Possibly the most popular category among children’s books is Picture Books. Everybody loves a good picture book because the words are fewer, and they generally pack more of a punch. Also, the illustrator can make a so-so story into a knockout. Especially because of its brevity, the picture book usually has one very simple story line: Kid has awful day at school, Pigeon dreams of driving a bus, Machines transform a construction site, A tree gives generously instead of taking, and so on. Picture book stories can be very powerful. They can make us howl with laughter, or shed tears, or feel comfort, or care more about others, or identify with the main character. They can stir up almost any emotion on earth.
1. The Giving Tree, by Shel Silverstein: Steigercentrum ladders This is the unlikely story of love between a boy and a tree. When the boy is young and needs shade or wants to climb in in the branches the tree obliges. Then when the boy grows up he wants something that may mean the end of the tree, but the tree keeps on giving to him out of love. Though there may be several ways to interpret this story, the true message of love shines through. Even when the boy is an old man he finally uses the stump of the tree to rest on and the tree is there for him.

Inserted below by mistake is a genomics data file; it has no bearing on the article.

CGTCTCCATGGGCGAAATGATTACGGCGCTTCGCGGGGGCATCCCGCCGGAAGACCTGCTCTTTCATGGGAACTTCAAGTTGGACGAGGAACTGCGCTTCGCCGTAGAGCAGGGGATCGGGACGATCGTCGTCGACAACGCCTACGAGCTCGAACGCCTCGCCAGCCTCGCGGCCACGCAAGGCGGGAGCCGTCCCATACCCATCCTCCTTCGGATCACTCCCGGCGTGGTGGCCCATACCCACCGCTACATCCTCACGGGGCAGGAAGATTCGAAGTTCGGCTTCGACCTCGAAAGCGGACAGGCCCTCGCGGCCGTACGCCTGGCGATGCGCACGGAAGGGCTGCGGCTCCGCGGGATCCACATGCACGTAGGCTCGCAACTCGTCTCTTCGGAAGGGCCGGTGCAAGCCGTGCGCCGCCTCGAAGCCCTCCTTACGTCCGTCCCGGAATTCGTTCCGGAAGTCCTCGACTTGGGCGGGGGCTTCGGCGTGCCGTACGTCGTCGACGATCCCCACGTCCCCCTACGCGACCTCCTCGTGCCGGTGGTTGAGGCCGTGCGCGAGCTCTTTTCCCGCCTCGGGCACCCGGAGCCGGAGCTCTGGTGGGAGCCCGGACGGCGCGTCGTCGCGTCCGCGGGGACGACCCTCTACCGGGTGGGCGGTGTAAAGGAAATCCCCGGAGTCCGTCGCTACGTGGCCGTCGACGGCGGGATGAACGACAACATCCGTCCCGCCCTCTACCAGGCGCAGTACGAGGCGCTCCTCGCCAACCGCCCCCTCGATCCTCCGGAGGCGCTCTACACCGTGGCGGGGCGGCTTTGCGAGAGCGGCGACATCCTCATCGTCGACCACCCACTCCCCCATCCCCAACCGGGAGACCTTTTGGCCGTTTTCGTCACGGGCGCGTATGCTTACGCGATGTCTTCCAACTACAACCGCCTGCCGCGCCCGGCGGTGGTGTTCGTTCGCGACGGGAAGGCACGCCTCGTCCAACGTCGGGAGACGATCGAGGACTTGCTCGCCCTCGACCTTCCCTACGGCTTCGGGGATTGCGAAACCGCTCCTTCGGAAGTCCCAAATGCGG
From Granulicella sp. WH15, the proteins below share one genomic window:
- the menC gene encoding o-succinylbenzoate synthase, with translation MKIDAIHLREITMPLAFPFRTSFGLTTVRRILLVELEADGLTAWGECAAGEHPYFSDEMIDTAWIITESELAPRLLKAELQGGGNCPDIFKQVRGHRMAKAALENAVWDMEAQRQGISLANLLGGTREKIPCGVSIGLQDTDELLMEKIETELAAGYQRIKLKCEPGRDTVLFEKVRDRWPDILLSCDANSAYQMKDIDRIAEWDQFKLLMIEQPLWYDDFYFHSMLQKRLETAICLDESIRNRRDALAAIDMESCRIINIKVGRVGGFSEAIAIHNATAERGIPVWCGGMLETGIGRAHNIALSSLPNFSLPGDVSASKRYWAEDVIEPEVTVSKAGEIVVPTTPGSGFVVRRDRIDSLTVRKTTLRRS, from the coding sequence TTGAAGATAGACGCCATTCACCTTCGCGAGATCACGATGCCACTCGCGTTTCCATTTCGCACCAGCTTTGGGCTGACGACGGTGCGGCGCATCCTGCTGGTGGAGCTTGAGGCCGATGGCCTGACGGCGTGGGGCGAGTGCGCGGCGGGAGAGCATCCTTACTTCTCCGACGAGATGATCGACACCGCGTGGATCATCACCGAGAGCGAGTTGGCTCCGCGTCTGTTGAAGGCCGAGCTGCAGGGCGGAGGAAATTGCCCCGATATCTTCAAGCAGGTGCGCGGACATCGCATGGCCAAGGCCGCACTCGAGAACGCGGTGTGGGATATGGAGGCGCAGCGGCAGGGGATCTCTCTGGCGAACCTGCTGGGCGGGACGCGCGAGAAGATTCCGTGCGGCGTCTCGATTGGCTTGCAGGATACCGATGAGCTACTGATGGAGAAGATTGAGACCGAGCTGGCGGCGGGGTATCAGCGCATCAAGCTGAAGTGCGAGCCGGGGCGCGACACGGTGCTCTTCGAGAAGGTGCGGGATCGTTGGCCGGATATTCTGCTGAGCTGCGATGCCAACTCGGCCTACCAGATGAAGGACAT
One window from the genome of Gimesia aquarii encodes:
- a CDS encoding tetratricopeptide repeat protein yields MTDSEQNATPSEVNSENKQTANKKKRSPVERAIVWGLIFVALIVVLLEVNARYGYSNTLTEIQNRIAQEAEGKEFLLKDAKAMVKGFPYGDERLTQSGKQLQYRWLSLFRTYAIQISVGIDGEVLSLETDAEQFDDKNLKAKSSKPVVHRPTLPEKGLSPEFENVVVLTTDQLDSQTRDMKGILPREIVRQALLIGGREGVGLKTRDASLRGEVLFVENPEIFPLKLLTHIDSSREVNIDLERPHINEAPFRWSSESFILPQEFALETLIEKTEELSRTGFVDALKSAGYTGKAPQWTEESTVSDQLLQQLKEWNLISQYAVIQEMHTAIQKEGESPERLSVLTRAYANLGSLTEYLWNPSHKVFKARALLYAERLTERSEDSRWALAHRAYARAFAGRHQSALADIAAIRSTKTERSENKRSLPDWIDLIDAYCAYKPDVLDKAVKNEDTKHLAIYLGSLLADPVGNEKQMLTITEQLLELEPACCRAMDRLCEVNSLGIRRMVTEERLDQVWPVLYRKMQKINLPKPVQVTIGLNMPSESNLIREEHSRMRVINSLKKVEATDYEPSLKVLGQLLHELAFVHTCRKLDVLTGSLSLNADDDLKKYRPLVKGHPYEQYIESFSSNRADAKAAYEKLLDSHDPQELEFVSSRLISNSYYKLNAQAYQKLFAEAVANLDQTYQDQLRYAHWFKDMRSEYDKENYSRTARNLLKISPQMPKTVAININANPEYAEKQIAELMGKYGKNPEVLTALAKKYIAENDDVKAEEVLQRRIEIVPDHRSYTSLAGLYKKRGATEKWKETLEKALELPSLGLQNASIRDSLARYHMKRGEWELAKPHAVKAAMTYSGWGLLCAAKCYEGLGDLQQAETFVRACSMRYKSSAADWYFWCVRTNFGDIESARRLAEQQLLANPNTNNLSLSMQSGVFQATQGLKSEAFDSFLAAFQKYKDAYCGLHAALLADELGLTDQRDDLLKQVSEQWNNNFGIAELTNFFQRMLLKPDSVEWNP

2. Alexander and the Horrible, No Good, Very Bad Day, by Judith Viorst, Ray Cruz: You gotta know your day is going to be bad when you wake up with gum in your hair. Alexander finds himself seeing more and more problems as the day goes on. From the gum in his hair to dropping his sweater in the sink to tripping on his skateboard, he finds himself in the middle of one of the worst days ever. Children and adults alike will love this tale of a boy, his bad day, and the humor that comes with the story. Bad days happen to everyone and we all can identify with Alexander.
3. Harold and the Purple Crayon, by Crocket Johnson:Harold is one little boy who has an imagination that can help get him deal with trouble by means of his trusty crayon. This is an adventurous and endearing story with a tale that will charm and amuse. Harold receives help from his crayon by drawing a boat to save him from drowning, he creates landmarks to help him find his way home, and so his creativity and sense of adventure is contagious and helps, in turn, our own imaginations to soar.
4. Cloudy with a Chance of Meatballs, Judy and Ron Barrett: Nothing beats a good storm, especially when it consists of cool and yummy food, right? That may sound good if it’s raining cooking, but when the stuff raining from the sky becomes larger portions and messier foods, it can become a little scary. When there is orange juice rain, hamburger hail, and mashed potato snow, you don’t have to make grocery store runs anymore. This book is fun to read and even more fun to discuss with your children, who think this is one heck of a good idea for a storm.
5. Don’t Let the Pigeon Drive the Bus, Mo Willems: Here’s a charming story when a pigeon uses the tactics of a small child to get his own way. When the bus driver has to leave the bus for a bit, he cautions the readers not to let the pigeon drive the bus. Asking nicely doesn’t give the bird what he wants so he moves from pleading, bribery, arguing, manipulating, and finally throwing a temper tantrum just like a misbehaving child. Funny and true to life comments throughout this tale will leave you giggling and feeling strangely good.